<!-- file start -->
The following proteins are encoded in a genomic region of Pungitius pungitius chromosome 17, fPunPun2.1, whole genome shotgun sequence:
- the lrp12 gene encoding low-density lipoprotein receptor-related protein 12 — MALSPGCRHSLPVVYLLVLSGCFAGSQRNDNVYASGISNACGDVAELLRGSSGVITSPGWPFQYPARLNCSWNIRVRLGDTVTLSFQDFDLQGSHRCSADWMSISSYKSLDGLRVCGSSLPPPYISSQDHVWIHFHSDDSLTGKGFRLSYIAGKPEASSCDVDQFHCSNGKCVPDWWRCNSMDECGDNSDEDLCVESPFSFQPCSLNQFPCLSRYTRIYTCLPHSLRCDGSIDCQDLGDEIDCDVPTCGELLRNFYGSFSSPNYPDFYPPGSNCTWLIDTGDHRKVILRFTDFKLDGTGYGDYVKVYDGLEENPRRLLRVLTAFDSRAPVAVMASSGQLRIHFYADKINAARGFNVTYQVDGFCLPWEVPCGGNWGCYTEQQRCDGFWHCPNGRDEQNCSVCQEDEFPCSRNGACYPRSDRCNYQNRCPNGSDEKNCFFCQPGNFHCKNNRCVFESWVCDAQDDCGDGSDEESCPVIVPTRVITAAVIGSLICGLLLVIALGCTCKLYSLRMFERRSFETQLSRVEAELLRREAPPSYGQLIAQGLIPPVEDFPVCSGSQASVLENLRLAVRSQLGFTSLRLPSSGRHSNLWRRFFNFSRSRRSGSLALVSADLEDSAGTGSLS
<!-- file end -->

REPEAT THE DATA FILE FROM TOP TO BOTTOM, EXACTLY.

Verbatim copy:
The following proteins are encoded in a genomic region of Pungitius pungitius chromosome 17, fPunPun2.1, whole genome shotgun sequence:
- the lrp12 gene encoding low-density lipoprotein receptor-related protein 12 — MALSPGCRHSLPVVYLLVLSGCFAGSQRNDNVYASGISNACGDVAELLRGSSGVITSPGWPFQYPARLNCSWNIRVRLGDTVTLSFQDFDLQGSHRCSADWMSISSYKSLDGLRVCGSSLPPPYISSQDHVWIHFHSDDSLTGKGFRLSYIAGKPEASSCDVDQFHCSNGKCVPDWWRCNSMDECGDNSDEDLCVESPFSFQPCSLNQFPCLSRYTRIYTCLPHSLRCDGSIDCQDLGDEIDCDVPTCGELLRNFYGSFSSPNYPDFYPPGSNCTWLIDTGDHRKVILRFTDFKLDGTGYGDYVKVYDGLEENPRRLLRVLTAFDSRAPVAVMASSGQLRIHFYADKINAARGFNVTYQVDGFCLPWEVPCGGNWGCYTEQQRCDGFWHCPNGRDEQNCSVCQEDEFPCSRNGACYPRSDRCNYQNRCPNGSDEKNCFFCQPGNFHCKNNRCVFESWVCDAQDDCGDGSDEESCPVIVPTRVITAAVIGSLICGLLLVIALGCTCKLYSLRMFERRSFETQLSRVEAELLRREAPPSYGQLIAQGLIPPVEDFPVCSGSQASVLENLRLAVRSQLGFTSLRLPSSGRHSNLWRRFFNFSRSRRSGSLALVSADLEDSAGTGSLS